When any change initiative is announced, the person making the announcement is way ahead of the people hearing about it.
They already know about it. They've had time to process what’s about to happen, how it will affect them and how they'd like to present it to others. This means they're days, weeks, even months ahead of others in considerations surrounding the change.
Ugh! Not another post about how hard "change" is...that's exhausting!
You're right. It's often exhausting. Kind of like running a marathon.
Why do we find it so hard to move toward a preferred vision of the future?
In marathon races the elite runners start first followed by waves of runners spaced out by as much as 20 minutes to reduce congestion. This means the elite runners finish and get their trophies while people in latter waves are still gutting it out.
This spread is the marathon effect.
In any change initiative, we can’t avoid the marathon effect. By being aware of it we can replace expecting instant acceptance with the sensitivity that others need to go through their own process. Just because we’ve moved on to the next issue after the announcement doesn’t mean others aren’t still struggling with it. They necessarily need more time.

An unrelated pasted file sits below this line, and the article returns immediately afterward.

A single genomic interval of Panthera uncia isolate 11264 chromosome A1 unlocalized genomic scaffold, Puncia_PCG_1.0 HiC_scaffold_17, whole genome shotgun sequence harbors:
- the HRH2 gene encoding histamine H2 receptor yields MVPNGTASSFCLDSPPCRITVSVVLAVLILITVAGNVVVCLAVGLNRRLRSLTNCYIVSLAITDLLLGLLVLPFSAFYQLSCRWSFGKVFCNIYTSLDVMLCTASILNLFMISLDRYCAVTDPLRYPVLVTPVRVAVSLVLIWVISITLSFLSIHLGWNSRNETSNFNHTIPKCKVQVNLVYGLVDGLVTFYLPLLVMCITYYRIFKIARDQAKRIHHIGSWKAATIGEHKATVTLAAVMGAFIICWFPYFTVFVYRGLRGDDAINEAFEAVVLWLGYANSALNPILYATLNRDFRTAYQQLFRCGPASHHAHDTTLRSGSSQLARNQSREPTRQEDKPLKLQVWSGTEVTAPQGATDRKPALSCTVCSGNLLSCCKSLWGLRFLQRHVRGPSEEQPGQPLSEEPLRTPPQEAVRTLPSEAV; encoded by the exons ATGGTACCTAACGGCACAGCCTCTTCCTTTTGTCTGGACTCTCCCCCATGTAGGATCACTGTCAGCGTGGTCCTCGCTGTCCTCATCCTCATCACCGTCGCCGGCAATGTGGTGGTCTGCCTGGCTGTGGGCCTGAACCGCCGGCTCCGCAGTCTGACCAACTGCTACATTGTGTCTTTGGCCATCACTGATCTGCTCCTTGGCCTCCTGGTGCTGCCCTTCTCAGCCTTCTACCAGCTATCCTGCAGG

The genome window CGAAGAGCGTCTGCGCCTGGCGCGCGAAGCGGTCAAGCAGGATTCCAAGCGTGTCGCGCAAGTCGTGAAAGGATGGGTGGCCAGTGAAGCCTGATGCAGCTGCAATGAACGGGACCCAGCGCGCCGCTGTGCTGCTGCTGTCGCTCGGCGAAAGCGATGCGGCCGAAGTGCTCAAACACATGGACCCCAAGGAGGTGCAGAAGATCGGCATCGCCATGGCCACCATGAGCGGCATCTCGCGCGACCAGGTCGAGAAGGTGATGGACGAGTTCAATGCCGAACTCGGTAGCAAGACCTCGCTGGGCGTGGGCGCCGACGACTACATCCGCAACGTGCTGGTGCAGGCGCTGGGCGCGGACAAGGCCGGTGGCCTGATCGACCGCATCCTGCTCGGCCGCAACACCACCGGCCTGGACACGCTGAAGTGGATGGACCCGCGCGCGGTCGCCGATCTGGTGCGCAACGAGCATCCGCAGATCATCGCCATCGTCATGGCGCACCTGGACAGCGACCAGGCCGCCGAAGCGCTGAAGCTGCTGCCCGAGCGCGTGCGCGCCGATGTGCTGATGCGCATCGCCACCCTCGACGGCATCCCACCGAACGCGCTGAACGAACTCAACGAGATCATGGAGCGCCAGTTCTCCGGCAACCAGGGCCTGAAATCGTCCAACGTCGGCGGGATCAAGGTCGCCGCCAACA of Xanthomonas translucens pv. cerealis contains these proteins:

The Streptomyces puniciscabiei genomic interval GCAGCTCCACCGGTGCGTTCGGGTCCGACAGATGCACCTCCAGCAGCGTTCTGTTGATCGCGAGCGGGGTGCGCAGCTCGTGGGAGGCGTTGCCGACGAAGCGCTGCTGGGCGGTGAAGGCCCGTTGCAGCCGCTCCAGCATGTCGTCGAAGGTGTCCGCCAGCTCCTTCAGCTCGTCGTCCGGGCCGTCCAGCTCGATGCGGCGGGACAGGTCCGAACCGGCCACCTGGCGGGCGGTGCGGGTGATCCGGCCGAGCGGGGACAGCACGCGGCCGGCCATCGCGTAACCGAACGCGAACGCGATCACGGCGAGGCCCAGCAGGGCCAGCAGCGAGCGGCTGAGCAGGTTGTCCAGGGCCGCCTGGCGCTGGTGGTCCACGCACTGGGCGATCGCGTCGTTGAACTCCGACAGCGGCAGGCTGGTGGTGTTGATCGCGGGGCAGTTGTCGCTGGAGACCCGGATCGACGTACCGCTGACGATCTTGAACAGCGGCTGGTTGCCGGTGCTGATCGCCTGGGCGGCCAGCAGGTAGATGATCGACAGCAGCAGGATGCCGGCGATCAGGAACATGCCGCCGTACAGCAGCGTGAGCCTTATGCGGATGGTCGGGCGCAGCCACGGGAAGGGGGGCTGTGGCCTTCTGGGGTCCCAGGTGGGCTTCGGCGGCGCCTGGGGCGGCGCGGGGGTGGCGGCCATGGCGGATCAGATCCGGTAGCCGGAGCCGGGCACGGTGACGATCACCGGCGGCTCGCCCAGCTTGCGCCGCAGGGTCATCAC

Change vs Transition by William Bridges
Diffusion of Innovations
Innovators; Early Adopters; Early Majority; Late Majority; Laggards
You're familiar with these terms. The point of the labels is to realize where we sit on the scale when showing up for what we believe in. An early adopter could be a fast marathon runner and adopt a new idea quickly. A slower runner might be a laggard in adopting that same idea. We all move at a different pace based on our beliefs AND our values.
Innovation vs. Continuity
You can't have the breakneck speed of innovation without continuity. People won't know what they should be doing without some clarity. But we need innovative changes to stay viable. Hang on to your values and beliefs. While balance may not be possible with these seemingly opposing forces, if both aren't present you're setting the organization up to disappear.
Awareness of how the "wave" of adoption rates affect people helps us navigate any change process. Think about a marathon the next time you roll out anything new. You’ll be glad you did and so will the team!